On 8 June 2018 the Act on the Amendment to the Civil Code Act and Certain other Acts of 13 April 2018, which changes basic rules concerning limitation periods for civil law claims, was published in the Journal of Laws. The changes come into effect on 9 July 2018.

Importantly, the new regulations also affect claims arising prior to the effective date of the Act.

Main changes

  • The basic limitation period has been reduced from 10 to 6 years. However, a three-year period has been left for claims for periodic performances and claims related to business activity.
  • The limitation period for claims established by a final court decision or an arbitration award, as well as claims established by a settlement concluded before a court or arbitral tribunal or a settlement concluded before a mediator and approved by a court has been reduced from 10 to 6 years.
  • The period of prescription has been changed - according to the Act, if the limitation period for a given claim is at least 2 years, the end of the limitation period falls on the last day of the calendar year.

EXAMPLE: A claim related to the pursuit of a business activity (three-year limitation period), with the limitation period starting on 1 June 2018, would have lapsed on 1 June 2021. In accordance with the new Act, the limitation period will end on 31 December 2021.

  • The regime of limitations on claims by entrepreneurs against consumers has been tightened - the effect of the limitation will now occur by force of law, and not as a result of the defendant's plea raised before the court. This means that once the claim is time-barred, it will no longer be possible to pursue it in court.

Impact of the Act on claims arising prior to its entry into force

  • The new provisions apply to claims that have arisen prior to the Act's entry into force and which have not yet lapsed on the day that the legislation begins to apply. However:

Rule 1 – If the “new” prescription period is shorter than the “old” period (e.g. 6 instead of 10 years), then the “new” period will begin to count from the date of entry into force of the Act;

Rule 2 - However, if the claim, whose limitation period began before the Act entered into force, would have expired under the "old" term earlier, then the limitation occurs upon the lapse of that earlier term.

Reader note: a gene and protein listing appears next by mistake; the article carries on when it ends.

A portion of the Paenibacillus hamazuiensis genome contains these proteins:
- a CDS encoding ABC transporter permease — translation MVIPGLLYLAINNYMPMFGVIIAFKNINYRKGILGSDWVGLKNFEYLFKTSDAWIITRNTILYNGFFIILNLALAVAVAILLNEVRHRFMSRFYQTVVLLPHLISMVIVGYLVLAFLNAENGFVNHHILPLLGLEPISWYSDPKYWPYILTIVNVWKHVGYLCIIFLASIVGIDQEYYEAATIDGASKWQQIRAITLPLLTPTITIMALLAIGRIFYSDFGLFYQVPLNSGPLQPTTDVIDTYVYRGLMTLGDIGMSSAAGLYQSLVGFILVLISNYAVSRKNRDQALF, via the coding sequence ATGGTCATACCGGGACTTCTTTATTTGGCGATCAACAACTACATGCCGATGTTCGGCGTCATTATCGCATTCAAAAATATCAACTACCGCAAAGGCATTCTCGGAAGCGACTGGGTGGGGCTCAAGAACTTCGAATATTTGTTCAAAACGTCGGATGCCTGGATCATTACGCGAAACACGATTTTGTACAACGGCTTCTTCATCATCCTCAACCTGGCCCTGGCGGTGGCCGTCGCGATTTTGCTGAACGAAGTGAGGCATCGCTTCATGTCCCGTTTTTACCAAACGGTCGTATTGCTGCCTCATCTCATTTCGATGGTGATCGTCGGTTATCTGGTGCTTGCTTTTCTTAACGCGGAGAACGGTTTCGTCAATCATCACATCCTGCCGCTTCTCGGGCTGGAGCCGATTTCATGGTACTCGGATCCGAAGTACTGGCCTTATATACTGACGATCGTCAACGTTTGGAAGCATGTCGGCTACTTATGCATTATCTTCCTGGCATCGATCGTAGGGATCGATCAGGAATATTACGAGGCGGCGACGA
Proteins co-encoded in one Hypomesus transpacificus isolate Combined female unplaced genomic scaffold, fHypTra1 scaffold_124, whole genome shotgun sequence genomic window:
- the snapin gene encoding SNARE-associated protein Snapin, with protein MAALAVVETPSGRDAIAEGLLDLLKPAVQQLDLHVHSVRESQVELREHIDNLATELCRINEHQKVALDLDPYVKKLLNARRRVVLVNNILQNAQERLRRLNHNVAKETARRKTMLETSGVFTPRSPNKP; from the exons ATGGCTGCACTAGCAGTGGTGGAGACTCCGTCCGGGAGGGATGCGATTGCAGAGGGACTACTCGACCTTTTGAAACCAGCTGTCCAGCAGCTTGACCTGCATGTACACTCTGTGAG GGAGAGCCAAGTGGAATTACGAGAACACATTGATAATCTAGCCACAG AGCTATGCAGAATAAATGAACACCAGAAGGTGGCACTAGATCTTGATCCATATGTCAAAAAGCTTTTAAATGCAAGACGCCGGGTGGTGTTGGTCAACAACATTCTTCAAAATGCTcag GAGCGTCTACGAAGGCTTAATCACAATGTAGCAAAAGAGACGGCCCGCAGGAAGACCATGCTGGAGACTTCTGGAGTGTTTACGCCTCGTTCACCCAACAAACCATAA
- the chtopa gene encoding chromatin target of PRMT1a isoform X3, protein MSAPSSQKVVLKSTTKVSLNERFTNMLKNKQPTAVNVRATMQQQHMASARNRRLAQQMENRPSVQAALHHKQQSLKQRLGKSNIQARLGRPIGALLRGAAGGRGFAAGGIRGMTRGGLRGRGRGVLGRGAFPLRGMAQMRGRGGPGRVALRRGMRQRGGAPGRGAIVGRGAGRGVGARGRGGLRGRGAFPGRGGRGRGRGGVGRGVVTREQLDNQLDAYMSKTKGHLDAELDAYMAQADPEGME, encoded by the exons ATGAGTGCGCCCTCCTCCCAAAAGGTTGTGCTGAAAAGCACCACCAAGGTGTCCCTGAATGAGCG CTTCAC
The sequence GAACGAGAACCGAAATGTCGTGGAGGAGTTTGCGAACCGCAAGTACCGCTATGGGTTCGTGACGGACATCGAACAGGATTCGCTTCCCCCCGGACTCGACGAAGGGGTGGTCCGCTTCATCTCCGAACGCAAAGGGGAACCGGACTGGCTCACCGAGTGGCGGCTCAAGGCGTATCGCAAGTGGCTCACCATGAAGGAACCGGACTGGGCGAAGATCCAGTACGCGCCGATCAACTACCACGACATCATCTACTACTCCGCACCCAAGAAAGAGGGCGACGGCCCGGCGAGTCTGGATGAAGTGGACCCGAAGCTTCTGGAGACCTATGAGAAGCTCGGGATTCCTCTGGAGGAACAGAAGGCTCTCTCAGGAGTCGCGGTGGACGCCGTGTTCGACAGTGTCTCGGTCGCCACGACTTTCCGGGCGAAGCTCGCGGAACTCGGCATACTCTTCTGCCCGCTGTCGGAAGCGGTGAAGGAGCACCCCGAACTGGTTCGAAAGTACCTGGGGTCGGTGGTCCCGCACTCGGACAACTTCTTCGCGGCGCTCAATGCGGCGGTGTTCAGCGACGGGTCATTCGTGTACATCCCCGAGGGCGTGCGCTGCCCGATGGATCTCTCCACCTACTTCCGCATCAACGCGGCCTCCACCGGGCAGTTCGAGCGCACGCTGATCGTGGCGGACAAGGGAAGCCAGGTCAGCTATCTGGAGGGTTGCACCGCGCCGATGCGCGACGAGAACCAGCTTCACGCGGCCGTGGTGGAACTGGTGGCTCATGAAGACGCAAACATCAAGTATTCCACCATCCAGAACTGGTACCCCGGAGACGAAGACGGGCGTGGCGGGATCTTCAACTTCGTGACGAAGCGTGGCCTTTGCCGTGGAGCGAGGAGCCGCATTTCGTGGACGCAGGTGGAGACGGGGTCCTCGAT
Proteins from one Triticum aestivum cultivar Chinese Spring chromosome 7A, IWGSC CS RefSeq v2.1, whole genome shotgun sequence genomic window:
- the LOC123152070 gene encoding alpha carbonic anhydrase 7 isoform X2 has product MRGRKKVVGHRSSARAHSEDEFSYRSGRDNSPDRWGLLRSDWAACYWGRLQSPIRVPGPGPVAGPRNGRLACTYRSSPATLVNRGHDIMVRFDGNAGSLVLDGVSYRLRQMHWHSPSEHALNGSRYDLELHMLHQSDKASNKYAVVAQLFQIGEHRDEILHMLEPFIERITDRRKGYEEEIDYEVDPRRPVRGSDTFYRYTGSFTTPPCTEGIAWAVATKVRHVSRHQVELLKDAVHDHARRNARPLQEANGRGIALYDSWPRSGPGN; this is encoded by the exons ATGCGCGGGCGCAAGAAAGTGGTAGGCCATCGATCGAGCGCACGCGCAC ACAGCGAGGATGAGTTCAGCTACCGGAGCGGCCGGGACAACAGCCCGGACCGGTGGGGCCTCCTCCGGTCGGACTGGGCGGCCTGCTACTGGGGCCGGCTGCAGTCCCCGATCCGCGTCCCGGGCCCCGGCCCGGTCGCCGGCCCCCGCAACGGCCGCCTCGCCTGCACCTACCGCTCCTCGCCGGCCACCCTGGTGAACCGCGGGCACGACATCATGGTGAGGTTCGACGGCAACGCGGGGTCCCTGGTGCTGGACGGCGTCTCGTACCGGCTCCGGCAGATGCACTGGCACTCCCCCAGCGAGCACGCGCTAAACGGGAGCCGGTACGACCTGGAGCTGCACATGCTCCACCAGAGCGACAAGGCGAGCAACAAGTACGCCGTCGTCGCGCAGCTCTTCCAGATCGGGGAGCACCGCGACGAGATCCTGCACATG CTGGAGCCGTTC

EXAMPLE 1: A claim whose limitation period was reduced from 10 to 6 years and whose limitation period began on 1 June 2015 will expire according to the 'new' term on 31 December 2024 (rule 1 will apply);

EXAMPLE 2: A claim whose limitation period has been reduced from 10 to 6 years and whose limitation period began on 1 June 2010 will expire according to the 'old' term on 1 June 2020 (rule 2 will apply).

  • Limitation periods for consumers shall not be shortened if such claims arose before the date of entry into force of the Act.
  • Prescribed claims by entrepreneurs against consumers are subject to the effects of the limitations specified in the Act as of the date of its entry into force.

EXAMPLE: Before the effective date of the Act, an entrepreneur brought an action for payment against a consumer with a prescribed claim. As of the coming into force of the Act, such actions shall be dismissed even if the consumer (defendant) has not pleaded the statutes of limitation.

Consequences of the changes with regards to the personal data protection

The amendment will also affect the retention periods for personal data contained in contracts with consumers. This may necessitate a verification of the information clauses and the privacy policy in terms of the data retention periods indicated in such documents.

The nature of the changes are significant primarily for entities engaged in debt recovery and the provision of B2C services. At the same time, from a broader point of view, changes in the limitation periods may affect the preparation of strategies for pursuing disputed claims, with consequences for the scope of the liability for damages.